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The “TIN-atious” Toy Company

In 1908, Henry Winzeler founded the Ohio Art Company, a manufacturing plant in Archbold, Ohio. This enterprise produced metal pictures frames and other novelty items.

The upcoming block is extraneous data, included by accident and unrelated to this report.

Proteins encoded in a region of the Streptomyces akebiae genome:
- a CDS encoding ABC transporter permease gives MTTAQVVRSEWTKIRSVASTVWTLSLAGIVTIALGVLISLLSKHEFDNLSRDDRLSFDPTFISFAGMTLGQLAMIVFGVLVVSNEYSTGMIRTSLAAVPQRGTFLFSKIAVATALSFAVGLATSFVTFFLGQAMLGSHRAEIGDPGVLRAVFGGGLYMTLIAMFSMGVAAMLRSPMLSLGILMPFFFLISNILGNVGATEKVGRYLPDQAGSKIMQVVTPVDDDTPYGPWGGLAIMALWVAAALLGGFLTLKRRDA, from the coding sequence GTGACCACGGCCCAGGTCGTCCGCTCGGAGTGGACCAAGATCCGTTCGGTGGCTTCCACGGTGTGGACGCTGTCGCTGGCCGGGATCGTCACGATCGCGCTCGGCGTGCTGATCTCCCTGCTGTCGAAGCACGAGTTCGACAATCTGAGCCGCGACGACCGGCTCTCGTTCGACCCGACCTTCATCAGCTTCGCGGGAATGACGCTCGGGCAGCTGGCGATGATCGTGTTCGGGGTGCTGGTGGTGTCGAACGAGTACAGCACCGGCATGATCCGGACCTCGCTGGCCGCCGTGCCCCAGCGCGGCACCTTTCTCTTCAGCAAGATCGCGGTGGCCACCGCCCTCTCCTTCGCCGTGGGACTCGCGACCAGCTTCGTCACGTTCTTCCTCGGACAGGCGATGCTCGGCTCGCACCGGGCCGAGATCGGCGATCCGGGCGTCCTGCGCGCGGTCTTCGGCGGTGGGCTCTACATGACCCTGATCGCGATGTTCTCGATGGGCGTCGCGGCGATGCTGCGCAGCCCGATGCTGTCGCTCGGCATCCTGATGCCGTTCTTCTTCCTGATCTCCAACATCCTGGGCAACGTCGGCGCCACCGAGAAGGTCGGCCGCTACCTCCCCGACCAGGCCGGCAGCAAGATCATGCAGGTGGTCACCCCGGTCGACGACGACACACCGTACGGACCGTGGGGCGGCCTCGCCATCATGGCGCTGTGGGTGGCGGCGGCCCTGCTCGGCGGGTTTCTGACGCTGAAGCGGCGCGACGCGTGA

The popularity of tin, inexpensively painted, frames grew his business rapidly thus forming the use of metal lithography equipment. This mass production process could easily and rapidly press metal into various shapes and sizes then paint a thin decorative pattern on the surface making the pieces extremely cost effective. Thousands of frames with various patterns became readily available to the rising consumer middle class. The company moved to Bryan, Ohio and by 1917 began toy production. After World War I, demand for tea sets, drums, moving animals, windmills, shovels, pails, dishes, farm sets, and any imaginable doll or toy household item further pushed the toy manufacturer into a very lucrative business. Surviving the Great Depression, making toy trucks, guns, cars and other toy items, the company joined the War effort in 1942 and manufactured defense components, tent poles and airplane parts. As the interest in metal toys diminished, the Ohio Art Company diversified and produced the Etch A Sketch in 1960. The company survives today as a leading producer of lithographic components and still creates the iconic toys from metal stamping processing. Sources available upon request.

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